By Tom Peterson
The mere formulation of a problem is far more essential than its solution, which may be merely a matter of mathematical or experimental skills. To raise new questions, new possibilities, to regard old problems from a new angle requires creative imagination and marks real advances in science.” — Albert Einstein.
Before you spend energy looking for answers, make sure you have a question worth asking. How you frame your challenge governs what kind of solutions you’ll get. A great answer to the wrong question is not as good as a partial answer to the right question. It can also set you back as you pursue less valuable goals. To reframe, step back and look at a situation from different angles, in different lights, through different lenses. Here are some techniques that may help:
- Flip from the negative to the positive. A well-known reframe is to mentally shift from having a problem to a having a challenge or even an opportunity. The new perspective creates a different attitude with very different solutions. Is the glass half empty? Half full? Or is it simply a container that can be refilled whenever you want?
- Spend time thinking about the prompt, or question. How you frame your question will determine how you the kinds of “answers” you get. Start by asking what you want the question to accomplish. For example: If we were to start with a clean slate, what would we do? Who else wins if we’re wildly successful, and how could we partner with them? How can we be the best in the world at…?
- How might we… ?
- What if… ?
- What might be a better way?
- In an ideal situation what…
- If you could wave a magic wand what would you…
- What would you wish in 10 years?
- If money were no object…
- Frame-storming. Instead of starting with a session brainstorming solutions to a problem, spend start by exploring different ways to frame the challenge, or what Stanford University’s Tina Seelig calls “frame-storming.” Group process facilitators know that working on the right questions is key to getting to good outcomes. Seelig suggests that if you brainstorm about how to plan a birthday party you get a certain set of results, but if you ask, “How do we plan a birthday celebration?” you’ll get a different kind of ideas. And asking how do we make that day memorable or special will create yet another set of ideas.
- Ask Why? You may think you know what you want to accomplish, but why do you want to do that? Like the annoying toddler, ask why. Then ask why to that answer. Again and again. As many times as it takes. Many whys in, you may discover your best challenge to work on.
- Reframe your big challenge into a set of smaller challenges. Most important challenges are complex, and trying to solve a big one in one big bite can be overwhelming. Can your challenge be reframed into a number of smaller challenges? In the spirit of kaizen, or small incremental improvements, ask what are a bunch of small things that can happen to move you toward the goal? Often, groups can think of small solutions—some can be put into practice immediately, without getting anyone’s permission. This can create momentum and open new possibilities.
- Think of limitations as aids to creativity. With creativity and perseverance you can do a lot with little. Innovators are almost always underfunded relative to their challenge. Consider how having limited resources, while inconvenient, can actually help you move mountains with small inputs.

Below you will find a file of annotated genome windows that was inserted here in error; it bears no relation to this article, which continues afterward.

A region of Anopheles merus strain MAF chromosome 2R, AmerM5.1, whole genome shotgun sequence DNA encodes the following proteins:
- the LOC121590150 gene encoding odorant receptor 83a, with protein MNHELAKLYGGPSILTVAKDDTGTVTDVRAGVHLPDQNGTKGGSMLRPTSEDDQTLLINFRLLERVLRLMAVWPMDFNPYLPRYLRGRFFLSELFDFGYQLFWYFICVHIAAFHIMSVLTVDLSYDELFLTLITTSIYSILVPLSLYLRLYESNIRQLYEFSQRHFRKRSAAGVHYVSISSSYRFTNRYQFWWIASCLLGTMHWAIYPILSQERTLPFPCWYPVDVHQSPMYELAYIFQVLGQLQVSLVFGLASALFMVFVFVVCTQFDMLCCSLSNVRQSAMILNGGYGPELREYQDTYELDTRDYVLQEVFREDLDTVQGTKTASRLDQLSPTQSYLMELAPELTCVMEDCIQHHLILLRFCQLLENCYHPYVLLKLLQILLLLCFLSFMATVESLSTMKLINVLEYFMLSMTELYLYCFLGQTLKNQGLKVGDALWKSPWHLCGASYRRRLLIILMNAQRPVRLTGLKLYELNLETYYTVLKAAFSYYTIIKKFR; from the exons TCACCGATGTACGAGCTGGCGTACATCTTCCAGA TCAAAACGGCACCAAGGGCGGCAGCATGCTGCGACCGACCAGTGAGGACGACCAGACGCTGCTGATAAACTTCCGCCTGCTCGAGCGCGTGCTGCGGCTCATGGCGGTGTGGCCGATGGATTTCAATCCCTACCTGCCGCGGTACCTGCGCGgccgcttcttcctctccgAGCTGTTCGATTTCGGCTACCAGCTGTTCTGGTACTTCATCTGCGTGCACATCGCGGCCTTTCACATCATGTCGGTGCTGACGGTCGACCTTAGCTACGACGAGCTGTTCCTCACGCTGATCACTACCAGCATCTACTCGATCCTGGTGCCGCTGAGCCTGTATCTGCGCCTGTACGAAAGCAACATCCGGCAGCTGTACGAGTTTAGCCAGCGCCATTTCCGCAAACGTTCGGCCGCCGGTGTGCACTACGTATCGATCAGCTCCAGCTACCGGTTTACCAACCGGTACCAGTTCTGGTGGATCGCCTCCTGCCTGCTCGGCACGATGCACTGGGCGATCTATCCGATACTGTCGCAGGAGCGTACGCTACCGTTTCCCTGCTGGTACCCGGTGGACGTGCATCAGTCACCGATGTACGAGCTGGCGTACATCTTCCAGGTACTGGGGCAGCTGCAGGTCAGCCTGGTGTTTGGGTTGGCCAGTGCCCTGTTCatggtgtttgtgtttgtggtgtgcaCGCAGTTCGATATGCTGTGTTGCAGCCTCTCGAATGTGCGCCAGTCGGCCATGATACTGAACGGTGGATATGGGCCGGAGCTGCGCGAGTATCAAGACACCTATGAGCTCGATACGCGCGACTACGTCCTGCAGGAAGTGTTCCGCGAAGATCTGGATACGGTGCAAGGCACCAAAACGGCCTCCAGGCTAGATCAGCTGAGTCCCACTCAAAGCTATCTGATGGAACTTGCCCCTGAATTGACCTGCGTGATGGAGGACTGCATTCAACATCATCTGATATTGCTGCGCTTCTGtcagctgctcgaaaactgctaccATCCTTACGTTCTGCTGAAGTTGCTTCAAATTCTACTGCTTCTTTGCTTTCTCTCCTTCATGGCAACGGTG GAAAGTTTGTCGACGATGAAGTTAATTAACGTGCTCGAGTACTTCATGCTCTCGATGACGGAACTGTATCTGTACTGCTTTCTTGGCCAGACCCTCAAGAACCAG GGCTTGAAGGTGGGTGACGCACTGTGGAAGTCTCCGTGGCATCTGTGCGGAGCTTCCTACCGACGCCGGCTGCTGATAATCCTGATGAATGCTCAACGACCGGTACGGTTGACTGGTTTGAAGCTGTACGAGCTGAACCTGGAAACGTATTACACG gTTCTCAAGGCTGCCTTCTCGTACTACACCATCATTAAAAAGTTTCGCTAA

- Challenge authority. It’s been said that sacred cows make the best hamburgers. What if the grown-ups who run everything are completely wrong? Often, a great starting point is to understand that the experts, the guilds, the establishment are clueless. What assumptions that they hold sacred should be challenged?
- Make a plan for the opposite outcome. A friend of mine says: think of the stupidest thing you can do and then do the opposite. Re-frame your challenge by thinking of ways to get the exact opposite outcome you want. The rowdy and fun Liberating Structures TRIZ exercise asks a group to list everything they can do to “achieve the worst result imaginable with respect to your top strategy or objective.” So if you’re wanting to improve your group’s internal communications, list ways to have the worst communications: punish those who speak the truth, especially the bad news; encourage water-cooler gossip; leaders keep their plans tight to the chest, and so on. The group then lists ways they are actually doing (in any shape or form) some of these bad ideas and finally shifts to improvement strategies.
- Ask others how they would frame the question. Don’t just ask the same old people, add diversity to the process. Ask people from different parts of the organization, ask the stakeholders, the end-users, intended beneficiaries what questions they would ask. You can even open source your framing online or in other ways.
- Look at the larger picture. Zoom out. Then zoom out farther. And again. What are you actually trying to achieve? A common limitation happens when a group tries to solve a problem, when in fact they may be really wanting or needing to solve a different problem. Step back a few clicks. What is the context? Don’t hesitate to ask bigger questions.
In his inaugural address, John Kennedy challenged citizens to reframe how they relate to their government and the nation: “…ask not what your country can do for you — ask what you can do for your country.” A citizen answering the first question may want to quit paying taxes but the second question may inspire her to improve the world by volunteering with the Peace Corps.